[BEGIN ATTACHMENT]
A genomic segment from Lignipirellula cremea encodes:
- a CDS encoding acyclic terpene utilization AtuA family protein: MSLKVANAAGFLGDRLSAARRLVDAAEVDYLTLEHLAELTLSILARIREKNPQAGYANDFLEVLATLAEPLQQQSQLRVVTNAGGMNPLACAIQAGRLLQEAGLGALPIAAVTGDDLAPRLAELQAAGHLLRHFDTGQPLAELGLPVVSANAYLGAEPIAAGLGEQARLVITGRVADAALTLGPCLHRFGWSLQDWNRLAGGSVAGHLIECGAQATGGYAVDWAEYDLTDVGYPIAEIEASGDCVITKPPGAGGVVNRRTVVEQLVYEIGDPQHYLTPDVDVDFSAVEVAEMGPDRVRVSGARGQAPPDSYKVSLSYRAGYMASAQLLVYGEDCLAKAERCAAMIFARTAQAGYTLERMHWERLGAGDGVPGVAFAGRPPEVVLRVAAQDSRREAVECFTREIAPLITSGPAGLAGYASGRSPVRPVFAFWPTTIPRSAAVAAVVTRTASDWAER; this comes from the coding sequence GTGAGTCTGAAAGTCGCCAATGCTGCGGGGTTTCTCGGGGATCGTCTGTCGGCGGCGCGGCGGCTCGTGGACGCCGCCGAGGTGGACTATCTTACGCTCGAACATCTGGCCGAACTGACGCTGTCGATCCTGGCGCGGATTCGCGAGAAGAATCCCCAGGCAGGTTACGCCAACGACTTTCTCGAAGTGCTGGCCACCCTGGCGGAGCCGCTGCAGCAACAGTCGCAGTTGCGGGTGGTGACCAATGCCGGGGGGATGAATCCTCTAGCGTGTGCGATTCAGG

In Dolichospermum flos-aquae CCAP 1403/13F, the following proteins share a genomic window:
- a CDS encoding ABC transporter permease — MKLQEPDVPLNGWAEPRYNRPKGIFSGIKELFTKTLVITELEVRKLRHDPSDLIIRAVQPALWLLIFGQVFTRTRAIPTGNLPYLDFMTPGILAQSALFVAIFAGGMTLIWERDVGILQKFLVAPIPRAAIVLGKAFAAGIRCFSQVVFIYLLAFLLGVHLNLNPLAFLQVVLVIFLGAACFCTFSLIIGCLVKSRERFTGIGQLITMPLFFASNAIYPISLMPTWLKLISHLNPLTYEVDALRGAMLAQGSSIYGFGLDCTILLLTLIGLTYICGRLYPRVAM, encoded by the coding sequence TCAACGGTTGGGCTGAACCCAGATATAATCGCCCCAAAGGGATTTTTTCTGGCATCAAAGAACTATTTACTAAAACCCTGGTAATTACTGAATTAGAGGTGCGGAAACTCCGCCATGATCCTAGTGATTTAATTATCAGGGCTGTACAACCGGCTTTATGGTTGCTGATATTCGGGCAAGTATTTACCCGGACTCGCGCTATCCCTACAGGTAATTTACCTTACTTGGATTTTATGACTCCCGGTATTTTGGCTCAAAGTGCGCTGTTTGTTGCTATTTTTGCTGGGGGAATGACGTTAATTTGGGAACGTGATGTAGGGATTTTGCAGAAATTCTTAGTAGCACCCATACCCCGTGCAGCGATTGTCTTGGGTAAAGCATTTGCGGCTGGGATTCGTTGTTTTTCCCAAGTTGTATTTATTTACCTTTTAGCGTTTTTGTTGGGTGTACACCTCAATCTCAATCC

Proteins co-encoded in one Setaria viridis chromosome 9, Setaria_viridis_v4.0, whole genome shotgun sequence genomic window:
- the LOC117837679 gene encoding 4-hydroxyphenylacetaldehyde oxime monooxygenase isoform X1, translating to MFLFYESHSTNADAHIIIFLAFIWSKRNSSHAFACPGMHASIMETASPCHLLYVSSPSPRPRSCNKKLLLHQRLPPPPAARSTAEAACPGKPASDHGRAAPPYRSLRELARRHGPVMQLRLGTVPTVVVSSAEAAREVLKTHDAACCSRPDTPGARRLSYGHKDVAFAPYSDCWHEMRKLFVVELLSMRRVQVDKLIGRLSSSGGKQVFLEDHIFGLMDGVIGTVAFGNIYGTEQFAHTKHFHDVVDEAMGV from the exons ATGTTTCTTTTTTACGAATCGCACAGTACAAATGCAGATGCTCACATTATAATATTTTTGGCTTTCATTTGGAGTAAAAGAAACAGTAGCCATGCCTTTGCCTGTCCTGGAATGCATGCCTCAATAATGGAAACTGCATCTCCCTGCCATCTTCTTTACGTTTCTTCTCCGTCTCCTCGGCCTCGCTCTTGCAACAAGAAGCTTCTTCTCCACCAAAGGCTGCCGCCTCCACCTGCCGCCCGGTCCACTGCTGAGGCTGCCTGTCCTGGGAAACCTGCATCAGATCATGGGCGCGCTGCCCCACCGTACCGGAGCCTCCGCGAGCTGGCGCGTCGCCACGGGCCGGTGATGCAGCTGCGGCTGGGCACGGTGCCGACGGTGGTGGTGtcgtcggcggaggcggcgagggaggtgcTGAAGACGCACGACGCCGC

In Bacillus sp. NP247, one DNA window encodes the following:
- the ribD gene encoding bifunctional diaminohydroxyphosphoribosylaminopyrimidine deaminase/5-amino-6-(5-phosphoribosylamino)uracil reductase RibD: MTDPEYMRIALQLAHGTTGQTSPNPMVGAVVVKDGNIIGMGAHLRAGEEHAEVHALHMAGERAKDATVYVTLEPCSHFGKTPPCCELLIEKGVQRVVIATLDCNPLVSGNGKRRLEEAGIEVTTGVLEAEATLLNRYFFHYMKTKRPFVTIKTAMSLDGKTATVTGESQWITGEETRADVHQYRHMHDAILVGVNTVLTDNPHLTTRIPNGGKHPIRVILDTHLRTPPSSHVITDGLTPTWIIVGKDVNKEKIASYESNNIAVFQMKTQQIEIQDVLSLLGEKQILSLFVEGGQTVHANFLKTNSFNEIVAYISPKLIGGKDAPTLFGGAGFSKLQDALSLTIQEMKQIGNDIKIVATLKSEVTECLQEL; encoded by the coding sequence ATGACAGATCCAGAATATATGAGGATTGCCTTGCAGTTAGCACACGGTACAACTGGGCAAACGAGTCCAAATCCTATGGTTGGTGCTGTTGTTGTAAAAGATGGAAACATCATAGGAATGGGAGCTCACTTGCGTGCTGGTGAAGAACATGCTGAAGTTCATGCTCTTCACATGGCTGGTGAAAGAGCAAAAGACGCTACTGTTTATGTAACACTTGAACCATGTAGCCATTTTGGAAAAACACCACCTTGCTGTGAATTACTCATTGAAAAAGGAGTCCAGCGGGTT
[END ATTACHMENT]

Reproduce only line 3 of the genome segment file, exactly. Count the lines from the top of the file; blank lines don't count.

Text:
In Dolichospermum flos-aquae CCAP 1403/13F, the following proteins share a genomic window: